Health
Oral Questions

2:40 p.m.

Nunavut
Nunavut

Conservative

Leona Aglukkaq Minister of Health and Minister of the Canadian Northern Economic Development Agency

Mr. Speaker, I had very productive meetings with the health ministers this past Friday. We discussed many important issue, such as obesity, suicide prevention, mental health and MS.

Minister Bolduc, Quebec's health minister, said that he felt there was excellent collaboration among the provinces and the federal government. He felt that we were listening to them.

That is great news. It reflects the success of our discussions and advances that we have made together to better the health care system for all Canadians. Our government will not be like the previous Liberal government that slashed health and education transfers to the provinces.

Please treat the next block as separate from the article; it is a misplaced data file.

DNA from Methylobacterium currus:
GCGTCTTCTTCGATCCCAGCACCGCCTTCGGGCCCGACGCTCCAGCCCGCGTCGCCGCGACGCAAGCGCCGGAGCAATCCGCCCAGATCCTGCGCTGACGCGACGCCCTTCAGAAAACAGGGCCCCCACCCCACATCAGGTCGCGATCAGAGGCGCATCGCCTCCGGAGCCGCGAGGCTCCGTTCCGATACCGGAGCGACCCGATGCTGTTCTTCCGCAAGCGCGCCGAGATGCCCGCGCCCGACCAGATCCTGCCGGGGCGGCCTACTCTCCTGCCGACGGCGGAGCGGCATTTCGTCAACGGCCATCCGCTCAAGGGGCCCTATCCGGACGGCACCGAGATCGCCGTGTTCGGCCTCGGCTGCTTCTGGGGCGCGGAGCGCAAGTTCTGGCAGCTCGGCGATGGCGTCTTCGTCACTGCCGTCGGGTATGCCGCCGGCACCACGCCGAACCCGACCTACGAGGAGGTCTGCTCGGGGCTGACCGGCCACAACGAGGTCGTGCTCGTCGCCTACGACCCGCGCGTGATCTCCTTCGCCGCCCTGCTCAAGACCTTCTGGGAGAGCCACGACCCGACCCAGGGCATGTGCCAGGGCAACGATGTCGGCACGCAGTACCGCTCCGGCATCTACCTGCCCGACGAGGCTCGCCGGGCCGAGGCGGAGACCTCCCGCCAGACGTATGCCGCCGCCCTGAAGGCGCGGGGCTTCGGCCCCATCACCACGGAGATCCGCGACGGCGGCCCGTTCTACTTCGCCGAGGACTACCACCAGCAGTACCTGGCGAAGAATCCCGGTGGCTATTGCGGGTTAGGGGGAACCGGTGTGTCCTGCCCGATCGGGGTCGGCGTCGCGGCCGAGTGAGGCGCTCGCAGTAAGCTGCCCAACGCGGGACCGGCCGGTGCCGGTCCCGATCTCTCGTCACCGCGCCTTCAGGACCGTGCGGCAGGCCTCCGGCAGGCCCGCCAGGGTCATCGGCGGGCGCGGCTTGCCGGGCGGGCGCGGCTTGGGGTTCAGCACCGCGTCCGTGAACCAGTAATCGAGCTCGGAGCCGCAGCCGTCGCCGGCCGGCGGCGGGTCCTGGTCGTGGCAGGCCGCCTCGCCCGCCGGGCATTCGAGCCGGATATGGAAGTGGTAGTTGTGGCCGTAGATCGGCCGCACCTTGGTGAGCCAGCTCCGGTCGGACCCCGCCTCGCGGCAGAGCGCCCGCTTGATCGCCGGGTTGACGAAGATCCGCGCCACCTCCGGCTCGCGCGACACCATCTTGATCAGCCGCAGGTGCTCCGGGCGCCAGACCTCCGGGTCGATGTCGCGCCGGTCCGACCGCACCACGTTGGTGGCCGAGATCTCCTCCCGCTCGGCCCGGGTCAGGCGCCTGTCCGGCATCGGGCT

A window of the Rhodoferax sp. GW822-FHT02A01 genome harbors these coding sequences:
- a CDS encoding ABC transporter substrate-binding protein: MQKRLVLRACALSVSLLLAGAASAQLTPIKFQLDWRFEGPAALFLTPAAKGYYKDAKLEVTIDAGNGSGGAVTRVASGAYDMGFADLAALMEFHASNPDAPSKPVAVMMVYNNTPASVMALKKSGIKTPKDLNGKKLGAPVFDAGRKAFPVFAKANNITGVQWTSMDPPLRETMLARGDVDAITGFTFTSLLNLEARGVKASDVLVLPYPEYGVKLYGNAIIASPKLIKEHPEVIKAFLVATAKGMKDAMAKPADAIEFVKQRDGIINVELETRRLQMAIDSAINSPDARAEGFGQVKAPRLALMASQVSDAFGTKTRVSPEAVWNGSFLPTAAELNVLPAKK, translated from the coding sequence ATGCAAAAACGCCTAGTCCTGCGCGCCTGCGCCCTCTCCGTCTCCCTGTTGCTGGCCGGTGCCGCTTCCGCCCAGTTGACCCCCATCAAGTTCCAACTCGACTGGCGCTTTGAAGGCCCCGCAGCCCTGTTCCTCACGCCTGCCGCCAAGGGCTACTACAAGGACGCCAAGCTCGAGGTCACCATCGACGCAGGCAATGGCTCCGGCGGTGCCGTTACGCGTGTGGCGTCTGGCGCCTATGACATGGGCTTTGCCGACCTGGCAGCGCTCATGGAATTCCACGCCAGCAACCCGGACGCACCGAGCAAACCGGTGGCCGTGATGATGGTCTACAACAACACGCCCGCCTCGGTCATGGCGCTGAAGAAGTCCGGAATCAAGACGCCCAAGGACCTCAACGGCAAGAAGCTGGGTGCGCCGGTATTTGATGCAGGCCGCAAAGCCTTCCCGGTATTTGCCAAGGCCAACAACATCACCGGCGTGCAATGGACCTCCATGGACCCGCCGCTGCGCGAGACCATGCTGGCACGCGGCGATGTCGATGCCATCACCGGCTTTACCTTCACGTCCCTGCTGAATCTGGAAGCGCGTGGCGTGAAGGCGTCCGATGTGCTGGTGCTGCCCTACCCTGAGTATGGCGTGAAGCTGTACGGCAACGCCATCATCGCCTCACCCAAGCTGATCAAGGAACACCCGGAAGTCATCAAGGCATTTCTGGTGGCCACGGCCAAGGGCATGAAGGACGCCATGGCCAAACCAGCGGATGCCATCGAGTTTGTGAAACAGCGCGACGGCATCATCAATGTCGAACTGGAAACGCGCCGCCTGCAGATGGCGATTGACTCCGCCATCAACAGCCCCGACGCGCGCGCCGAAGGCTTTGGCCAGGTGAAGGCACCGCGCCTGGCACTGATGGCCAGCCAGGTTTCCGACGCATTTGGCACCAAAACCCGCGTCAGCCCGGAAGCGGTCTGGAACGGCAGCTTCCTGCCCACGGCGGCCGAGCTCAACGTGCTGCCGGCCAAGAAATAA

Health
Oral Questions

2:40 p.m.

NDP

Libby Davies Vancouver East, BC

Mr. Speaker, the minister failed to address the key issue. The federal government has invested almost $160 billion in health care under the current accord. However, because of the government's mismanagement, Canadians do not know what value they are getting. The government has failed to ensure proper reporting on the impact of that spending.

Much of what the Conservatives promised, a pharmaceutical strategy, public health strategy and long-term care, are nowhere in sight. When will they finally demonstrate some leadership on this accord? Why wait until 2014 to be accountable?